I have been suffering from severe heart palpitations, particularly bad with exertion, for years. I've had all the requisite tests (heart monitor, stress test, ultrasound, etc.) and nothing abnormal was detected, just PVCs and a few of the other (can't recall term). I recently had some blood work done and the following abnormal results were shown: hematocrit: 33.9 L, hemoglobin 11.9L, red blood cell count 3.65, cholesterol 234 (triglycerides: 77, HDL: 70, LDL 149) iron serum 159 ug/dL, % sat transferrin 59, lead 1.0 ug/dL, reticulocyte count 2.2, alk phos 32. All other results were in the normal range. My BP this morning was 78/50 and my pulse is at 50. I've felt dizzy for the last few days and have had bouts of light-headedness for stretches of time over the last few years. I've been told my palpitations are benign and so not to worry. The bottom line is, I feel awful most of the time - low energy (my TSH was normal), palpitations that limit my physical activity (I now do yoga and swim but can no longer run) and am anemic for no apparent reason (my periods are very light and there was no blood detected in my stool). I eat extremely well - lots of protein, vegetables and whole grains. I exercise every day though on a somewhat limited scale compared to what I used to. I'm very frustrated with hearing that all is well when I don't feel that way. I'm hoping you can help piece together some answers. Is there a way to boost red cell count when your B12 and iron levels are normal? What about boosting blood pressure? There seem to be medications out there for lowering blood pressure but what about for raising it? Thanks for your help!
I am not sure what to tell you about raising your red blood cell count. I would address that to a hematologist. I think it is probably worth talking to a hematologist to determine the cause of anemia.
There are ways to boost blood pressure. I would probably check a serum cortisol level first. An endocrinologist might be the best person to talk to to determine if there is a hormonal reason for anemia/low blood pressure.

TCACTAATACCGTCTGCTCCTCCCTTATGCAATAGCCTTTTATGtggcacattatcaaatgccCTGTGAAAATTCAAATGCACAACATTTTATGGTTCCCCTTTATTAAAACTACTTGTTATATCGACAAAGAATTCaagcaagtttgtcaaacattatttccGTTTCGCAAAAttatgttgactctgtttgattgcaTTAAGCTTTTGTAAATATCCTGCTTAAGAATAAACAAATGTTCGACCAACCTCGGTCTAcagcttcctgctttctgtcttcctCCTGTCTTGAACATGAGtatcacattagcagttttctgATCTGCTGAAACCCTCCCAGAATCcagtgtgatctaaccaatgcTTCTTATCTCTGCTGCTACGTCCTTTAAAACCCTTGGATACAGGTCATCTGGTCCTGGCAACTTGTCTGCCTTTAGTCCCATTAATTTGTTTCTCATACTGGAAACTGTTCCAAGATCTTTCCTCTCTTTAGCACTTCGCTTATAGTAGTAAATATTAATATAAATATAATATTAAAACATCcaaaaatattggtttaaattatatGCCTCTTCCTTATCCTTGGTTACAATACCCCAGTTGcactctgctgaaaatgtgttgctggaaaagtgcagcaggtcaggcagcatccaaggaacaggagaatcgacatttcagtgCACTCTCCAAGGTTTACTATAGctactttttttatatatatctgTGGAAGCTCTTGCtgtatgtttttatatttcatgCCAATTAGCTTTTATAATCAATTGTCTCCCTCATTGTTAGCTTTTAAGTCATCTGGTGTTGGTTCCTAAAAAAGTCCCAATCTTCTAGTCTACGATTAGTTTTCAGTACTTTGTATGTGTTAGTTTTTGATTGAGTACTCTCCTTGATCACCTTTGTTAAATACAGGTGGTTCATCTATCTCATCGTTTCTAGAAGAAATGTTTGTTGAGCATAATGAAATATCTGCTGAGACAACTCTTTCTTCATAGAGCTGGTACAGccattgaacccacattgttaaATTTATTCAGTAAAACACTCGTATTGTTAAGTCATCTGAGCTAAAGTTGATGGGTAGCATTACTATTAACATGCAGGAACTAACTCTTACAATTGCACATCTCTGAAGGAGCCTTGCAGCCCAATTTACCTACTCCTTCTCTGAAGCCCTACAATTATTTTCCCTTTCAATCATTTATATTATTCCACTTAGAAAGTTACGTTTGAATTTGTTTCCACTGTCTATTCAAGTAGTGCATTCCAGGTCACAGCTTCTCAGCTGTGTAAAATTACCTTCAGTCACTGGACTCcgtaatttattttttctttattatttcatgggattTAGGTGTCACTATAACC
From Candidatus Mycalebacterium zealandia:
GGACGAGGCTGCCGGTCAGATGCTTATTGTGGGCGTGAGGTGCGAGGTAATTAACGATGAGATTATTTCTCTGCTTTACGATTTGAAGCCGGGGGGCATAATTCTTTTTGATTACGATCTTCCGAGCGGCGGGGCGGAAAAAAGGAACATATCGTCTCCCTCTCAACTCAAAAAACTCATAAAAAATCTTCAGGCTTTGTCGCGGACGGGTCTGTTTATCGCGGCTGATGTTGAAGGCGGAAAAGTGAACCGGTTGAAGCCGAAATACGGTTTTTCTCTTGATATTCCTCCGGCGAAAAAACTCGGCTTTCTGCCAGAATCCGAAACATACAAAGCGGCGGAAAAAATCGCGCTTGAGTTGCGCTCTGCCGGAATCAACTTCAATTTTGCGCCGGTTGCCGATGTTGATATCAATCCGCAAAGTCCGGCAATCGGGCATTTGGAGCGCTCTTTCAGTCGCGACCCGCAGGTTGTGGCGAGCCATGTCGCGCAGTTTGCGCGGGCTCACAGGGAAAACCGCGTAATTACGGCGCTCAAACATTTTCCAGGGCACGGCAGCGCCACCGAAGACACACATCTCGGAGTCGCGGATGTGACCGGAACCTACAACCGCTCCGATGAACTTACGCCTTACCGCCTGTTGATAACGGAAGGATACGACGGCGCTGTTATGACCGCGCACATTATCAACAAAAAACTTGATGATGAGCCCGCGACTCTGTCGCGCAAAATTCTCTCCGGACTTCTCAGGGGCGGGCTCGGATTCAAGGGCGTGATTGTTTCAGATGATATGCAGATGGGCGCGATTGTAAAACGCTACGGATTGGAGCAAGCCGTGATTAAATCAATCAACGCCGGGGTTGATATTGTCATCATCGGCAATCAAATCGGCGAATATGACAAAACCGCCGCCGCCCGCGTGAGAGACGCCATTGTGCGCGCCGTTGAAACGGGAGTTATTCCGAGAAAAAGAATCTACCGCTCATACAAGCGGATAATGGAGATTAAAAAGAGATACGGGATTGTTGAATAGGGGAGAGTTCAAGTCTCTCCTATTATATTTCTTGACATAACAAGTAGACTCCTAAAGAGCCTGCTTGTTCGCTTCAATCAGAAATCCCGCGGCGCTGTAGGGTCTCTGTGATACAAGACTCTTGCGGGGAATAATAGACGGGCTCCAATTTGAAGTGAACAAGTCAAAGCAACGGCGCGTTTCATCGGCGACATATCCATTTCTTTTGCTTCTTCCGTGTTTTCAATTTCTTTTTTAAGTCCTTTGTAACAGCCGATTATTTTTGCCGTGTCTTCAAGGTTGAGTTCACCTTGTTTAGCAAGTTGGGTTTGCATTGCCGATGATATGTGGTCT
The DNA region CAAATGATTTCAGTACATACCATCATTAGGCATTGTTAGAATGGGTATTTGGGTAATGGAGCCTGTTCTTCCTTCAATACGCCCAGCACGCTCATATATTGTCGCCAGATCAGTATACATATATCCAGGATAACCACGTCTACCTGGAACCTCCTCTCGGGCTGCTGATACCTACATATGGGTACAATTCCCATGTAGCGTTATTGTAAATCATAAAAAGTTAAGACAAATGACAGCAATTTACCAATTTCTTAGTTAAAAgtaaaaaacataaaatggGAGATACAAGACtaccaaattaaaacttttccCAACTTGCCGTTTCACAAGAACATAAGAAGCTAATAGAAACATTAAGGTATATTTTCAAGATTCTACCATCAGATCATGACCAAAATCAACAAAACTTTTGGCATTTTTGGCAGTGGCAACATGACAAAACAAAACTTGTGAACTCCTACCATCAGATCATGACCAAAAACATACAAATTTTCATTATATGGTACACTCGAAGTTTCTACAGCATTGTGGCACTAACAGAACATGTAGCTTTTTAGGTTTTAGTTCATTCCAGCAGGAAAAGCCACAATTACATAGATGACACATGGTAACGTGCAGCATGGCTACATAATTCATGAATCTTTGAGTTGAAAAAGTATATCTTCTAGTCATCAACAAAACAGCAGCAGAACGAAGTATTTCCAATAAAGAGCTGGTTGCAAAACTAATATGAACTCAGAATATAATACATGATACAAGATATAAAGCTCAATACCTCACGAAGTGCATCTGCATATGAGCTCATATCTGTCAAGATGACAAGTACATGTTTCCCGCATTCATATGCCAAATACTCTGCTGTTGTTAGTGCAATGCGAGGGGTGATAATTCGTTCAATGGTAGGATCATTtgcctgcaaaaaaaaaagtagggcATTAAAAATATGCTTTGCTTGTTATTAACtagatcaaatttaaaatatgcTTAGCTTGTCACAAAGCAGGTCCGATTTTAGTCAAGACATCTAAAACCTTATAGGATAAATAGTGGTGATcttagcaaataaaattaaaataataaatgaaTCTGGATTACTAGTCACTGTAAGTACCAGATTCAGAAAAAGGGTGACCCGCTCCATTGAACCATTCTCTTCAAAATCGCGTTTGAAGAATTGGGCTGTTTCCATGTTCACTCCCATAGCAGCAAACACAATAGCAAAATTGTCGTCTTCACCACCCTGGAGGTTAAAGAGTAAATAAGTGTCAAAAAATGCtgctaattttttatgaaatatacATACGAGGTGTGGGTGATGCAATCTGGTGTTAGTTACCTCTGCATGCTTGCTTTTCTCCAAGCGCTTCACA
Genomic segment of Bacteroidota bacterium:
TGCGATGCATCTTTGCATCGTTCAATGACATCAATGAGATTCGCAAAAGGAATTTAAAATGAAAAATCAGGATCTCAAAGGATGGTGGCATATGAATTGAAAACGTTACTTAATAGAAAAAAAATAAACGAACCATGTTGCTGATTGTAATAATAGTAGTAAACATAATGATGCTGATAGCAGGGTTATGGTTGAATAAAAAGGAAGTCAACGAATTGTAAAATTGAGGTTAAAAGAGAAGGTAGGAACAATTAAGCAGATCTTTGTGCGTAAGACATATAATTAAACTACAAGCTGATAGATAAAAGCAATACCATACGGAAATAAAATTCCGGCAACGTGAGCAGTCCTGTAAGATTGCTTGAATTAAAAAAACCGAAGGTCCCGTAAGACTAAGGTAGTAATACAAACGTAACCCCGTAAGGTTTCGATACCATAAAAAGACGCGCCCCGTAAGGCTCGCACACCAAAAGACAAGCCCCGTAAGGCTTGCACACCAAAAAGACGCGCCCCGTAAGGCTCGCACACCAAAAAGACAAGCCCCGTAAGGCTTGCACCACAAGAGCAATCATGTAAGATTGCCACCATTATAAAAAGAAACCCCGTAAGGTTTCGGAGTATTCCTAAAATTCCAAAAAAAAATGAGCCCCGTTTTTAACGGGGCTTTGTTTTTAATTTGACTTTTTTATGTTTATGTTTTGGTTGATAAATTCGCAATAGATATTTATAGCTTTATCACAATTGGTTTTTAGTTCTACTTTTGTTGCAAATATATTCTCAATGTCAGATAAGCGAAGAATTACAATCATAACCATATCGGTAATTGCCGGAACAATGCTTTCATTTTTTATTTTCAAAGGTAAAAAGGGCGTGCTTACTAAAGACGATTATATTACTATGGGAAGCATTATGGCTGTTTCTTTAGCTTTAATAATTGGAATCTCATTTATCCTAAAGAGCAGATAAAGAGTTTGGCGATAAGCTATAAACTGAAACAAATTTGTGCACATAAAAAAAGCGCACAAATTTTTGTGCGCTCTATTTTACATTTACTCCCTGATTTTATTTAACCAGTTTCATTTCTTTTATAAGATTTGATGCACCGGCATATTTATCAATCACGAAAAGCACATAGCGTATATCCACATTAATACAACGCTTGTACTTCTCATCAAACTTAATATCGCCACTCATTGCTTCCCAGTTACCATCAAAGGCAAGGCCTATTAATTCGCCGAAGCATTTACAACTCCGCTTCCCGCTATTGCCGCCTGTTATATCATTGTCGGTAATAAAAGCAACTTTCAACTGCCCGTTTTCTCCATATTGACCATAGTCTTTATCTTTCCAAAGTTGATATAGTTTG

There are medications that raise blood pressure but is probably best to rule out other causes first with the above doctors. Blood pressure medications to raise blood pressure are usually not used unless people are fainting, but it might be worth a shot.
The following are medications sometimes used. I am not recommending any of them specifically, it is for reference only.
Treatment Dosing Form Effective in Side Effects
Exercise, Hydration, Salt, Fludrocortisone, Midodrine,, SSRI,
These medications aren't usually used for what you describe, but may be helpful.
I was also curious about the possibility of low BP and anemia causing palpitations. With the combination of these, I would suppose that low O2 levels might be contributing to palpitations. Isn't it rather abnormal to have such low BP AND anemia and arrhythmias? Is there a connection? Do any of the other sub-optimal test results give an indication as to what may be the root cause of all this? Thanks!
I have had iron defiency anemia for about two years now, with ferriten 8.5 ug/DL. My doctor says that is the most sensitive test, not CBC or serum iron or TIBC, but ferriten level. Blood cell differential can determine what type of anemia you might have. I don't think I read that in your post.